Understanding and Controlling Your Finances
Making an Investment
by Marshall Brain
In the previous article we
looked at a number of different options
that you might consider when attempting to invest $1,000 for a period
of 10 years. By looking at the advantages and disadvantages of these
options, it was concluded that stock mutual funds might be a good place
to put the money. Stock mutual funds have the following advantages:
Just to be fair, they also have some disadvantages:
- They are relatively easy to buy.
- They have the potential of a relatively high rate of return,
since the value of stocks has risen at an average rate of 10% per year
over the last 50 years.
It is generally assumed that stock mutual funds have the potential to continue
rising at an average of 10% per year. An aggressive growth fund has the
potential to do even better.
- They are easy to sell when you need the money, and can be sold at any time.
Before you invest money in a mutual fund, you have to decide if the potential
benefit of an increased rate of return outweighs the disadvantages. The advanced rate
of return can be important, but it is not guaranteed.
For example, if you invest $1,000 in a 5% CD for 10 years,
then at the end of 10 years you will have $1,640. If you invest it in a
stock mutual fund that does indeed earn an average of 10% per year over 10 years then
you will have $2,710. That is, you make over $1,000 more with the higher rate of
return. If the fund happens to earn an average of 15% per year over 10 years (as
an aggressive growth fund might), you
would have $4,460 after 10 years. That is a big difference. That is why people
consider stocks over CDs for long-term (greater than five years) investments.
On the other hand, if the market falls 20% then you will have $800 at the end of 10
years. That's one half of what you would have if you had put the money in a CD. You have to
decide, based on the facts, history and your own personaility, on the appropriate
savings vehicles and your distribution of money between CDs, stocks, bonds, and all
- If the market falls, you will lose money if you happen to need to sell at the
time of the fall.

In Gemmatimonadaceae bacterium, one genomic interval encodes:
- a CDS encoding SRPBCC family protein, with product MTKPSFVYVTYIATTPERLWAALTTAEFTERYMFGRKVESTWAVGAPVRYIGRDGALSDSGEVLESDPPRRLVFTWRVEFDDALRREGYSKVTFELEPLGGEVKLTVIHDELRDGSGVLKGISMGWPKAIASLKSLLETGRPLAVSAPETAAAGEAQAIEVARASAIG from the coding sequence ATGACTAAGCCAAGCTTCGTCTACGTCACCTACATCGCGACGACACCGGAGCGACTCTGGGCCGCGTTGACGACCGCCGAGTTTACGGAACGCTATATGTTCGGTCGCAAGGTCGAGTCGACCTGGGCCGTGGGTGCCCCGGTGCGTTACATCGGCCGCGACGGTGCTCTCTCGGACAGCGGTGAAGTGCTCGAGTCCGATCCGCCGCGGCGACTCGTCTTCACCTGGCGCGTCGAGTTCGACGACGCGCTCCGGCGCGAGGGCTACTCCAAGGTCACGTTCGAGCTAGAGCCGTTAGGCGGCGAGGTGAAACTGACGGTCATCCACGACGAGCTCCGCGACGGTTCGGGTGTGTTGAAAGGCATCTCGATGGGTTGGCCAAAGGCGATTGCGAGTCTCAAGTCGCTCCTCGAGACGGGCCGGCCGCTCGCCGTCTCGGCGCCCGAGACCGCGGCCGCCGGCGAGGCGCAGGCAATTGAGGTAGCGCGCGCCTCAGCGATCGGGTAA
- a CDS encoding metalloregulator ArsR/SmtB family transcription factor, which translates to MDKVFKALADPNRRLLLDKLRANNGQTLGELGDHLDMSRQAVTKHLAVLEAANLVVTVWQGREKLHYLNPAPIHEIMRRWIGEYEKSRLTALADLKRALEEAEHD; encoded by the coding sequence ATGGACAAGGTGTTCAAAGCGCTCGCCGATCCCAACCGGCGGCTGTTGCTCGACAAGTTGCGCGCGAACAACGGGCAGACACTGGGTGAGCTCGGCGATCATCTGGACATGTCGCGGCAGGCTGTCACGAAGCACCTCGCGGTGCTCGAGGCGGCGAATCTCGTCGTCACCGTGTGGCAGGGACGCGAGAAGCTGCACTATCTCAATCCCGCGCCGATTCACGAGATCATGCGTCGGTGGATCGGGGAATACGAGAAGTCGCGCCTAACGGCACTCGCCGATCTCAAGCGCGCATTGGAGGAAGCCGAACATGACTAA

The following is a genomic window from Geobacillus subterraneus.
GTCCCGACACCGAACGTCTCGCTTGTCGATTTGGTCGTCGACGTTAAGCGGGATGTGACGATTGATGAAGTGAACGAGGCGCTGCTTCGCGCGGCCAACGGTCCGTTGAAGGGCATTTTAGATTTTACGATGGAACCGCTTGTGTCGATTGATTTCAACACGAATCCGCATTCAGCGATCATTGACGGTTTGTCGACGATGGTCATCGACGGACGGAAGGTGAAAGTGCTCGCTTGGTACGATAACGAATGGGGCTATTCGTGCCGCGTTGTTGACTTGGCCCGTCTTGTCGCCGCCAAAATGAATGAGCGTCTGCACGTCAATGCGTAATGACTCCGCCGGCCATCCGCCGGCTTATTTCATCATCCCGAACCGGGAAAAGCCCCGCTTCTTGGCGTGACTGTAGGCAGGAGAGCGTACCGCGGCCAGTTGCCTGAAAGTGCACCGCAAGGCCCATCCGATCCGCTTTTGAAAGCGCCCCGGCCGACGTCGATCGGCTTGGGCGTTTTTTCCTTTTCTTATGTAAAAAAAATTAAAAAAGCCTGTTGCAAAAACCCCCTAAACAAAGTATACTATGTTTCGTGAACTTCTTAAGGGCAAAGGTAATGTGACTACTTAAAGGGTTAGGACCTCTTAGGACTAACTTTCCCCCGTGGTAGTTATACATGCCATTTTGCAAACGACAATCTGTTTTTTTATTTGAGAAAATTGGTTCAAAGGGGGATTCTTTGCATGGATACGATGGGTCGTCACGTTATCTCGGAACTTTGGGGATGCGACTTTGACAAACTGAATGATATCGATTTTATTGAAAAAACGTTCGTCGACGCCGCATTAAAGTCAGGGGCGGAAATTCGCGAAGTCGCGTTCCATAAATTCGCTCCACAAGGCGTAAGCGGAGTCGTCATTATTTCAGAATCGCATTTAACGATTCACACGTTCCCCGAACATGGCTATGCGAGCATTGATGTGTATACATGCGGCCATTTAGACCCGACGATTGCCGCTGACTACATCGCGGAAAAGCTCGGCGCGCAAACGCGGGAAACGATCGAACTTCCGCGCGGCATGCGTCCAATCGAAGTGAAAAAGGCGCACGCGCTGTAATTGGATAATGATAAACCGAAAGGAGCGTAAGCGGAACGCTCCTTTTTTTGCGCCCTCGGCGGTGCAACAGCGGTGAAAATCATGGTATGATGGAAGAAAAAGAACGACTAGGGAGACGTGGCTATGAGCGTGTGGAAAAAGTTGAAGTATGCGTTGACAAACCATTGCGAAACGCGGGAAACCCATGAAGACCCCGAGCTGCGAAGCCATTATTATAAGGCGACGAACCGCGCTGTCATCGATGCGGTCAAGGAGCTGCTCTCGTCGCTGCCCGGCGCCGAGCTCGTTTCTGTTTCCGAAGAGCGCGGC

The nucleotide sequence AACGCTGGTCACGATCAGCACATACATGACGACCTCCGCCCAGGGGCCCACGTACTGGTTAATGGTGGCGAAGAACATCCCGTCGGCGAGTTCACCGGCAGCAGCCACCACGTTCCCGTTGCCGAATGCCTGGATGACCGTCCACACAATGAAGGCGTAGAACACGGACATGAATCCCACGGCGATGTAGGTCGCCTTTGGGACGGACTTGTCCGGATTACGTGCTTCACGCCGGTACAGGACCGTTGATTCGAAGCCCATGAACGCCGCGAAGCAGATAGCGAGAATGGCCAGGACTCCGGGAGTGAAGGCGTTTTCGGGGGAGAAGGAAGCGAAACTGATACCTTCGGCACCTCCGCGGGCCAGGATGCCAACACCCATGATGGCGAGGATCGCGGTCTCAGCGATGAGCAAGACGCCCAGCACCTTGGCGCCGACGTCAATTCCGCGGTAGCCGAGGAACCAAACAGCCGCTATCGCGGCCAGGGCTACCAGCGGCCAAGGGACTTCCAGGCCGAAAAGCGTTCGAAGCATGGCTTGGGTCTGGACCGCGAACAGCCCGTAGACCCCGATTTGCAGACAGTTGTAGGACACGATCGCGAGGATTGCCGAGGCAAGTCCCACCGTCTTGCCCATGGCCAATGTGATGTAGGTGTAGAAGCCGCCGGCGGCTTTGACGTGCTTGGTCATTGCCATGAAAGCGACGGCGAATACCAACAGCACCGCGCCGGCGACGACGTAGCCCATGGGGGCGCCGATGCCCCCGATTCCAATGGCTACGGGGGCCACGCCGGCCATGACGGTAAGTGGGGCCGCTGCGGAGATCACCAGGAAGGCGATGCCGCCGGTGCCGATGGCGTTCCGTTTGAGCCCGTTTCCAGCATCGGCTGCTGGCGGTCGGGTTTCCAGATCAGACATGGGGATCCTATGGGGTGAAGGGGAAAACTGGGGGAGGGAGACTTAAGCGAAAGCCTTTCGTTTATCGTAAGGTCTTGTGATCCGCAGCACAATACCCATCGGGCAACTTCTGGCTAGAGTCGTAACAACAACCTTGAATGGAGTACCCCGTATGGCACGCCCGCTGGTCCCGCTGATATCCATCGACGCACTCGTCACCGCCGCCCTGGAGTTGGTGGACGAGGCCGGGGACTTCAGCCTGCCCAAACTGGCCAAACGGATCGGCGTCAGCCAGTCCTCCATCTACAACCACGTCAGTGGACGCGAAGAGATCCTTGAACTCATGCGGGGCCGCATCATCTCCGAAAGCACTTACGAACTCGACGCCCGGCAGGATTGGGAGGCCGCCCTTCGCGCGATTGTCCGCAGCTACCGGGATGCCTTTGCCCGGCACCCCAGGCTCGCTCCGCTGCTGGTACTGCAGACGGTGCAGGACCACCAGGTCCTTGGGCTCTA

- You generally have to wait several days or a week to get your
- Mutual funds require thought. With a savings bond you simply go down to the bank,
buy the bond,
put it in a drawer and forget about it. With a mutual fund you have to research and
pick the fund, send in the money, and watch the fund to see how it performs.
You can use the Taxed and Non-taxed Compounding Calculator
to help you calculate how much an initial investment of $1,000 (or any other amount)
will grow in both taxed and tax-free accounts. Try different interest rates to see how
the interest rate and tax rates affect your earnings. It will also help you learn
about the effects of inflation. (To run this
calculator you will need a web
the MS Internet Explorer, etc. all do)
To actually invest your $1,000, you have several choices. You can go to a bank
and deposit the money in a savings account, CD or Savings Bond. You can send your
$1,000 directly to a fund family and invest it in a fund. You can send your
money to a broker like Charles Schwab. Or you can find a Financial advisor in
your area and invest through the advisor. Either way, your problems
will come in determining which fund family to choose,
and which fund in the family you prefer.
If you are just starting out, then taking this first step can be hard
to do. Here are three options:
For more help in choosing funds, get a magazine like Money Magazine
or Kiplinger's. Both have monthly lists of top performing funds. You will learn
quite a bit by reading these magazines, but it may take you several months
to get used to the lingo. Persevere
and eventually these magazines begin to make sense. You start to notice patterns. You
start to notice that the names of certain funds and stocks keep popping up
over and over again. Learn these patterns and you will be well on your way to
- You can talk to a professional Financial Advisor or Investment
Manager. FAs and IMs are trained to help you to understand your options and to
match investment vehicles to your personality, budget and lifestyle.
The National Association of Personal
Financial Advisors or
The Institute of Certified Financial Planners for
listings of financial planners in your area.
- If you want to do a little research, you can find all sorts of fund information on the web.
If you want a large list of funds,
Read about different fund families and funds and find one that you like. Call up the fund family
and ask for an application form. Then send in your form and a check.
- You can use a large brokerage house and purchase mutual funds through it.
A good example of a brokerage company that falls into this category is
Charles Schwab. You send your money to
Schwab. Schwab places the money into a money market account. You can then
purchase mutual fund shares using the money in your money market account.
Schwab has formed an alliance with over 20 fund families. These funds are
called "OneSource" funds. You can purchase shares in these different
OneSource funds with no transaction
fees. Call Schwab, ask for an application, and return the application
with a check. The advantage
of Schwab (or a company like it) is that you can move money between funds easily,
and you can use your money market account like a bank account.
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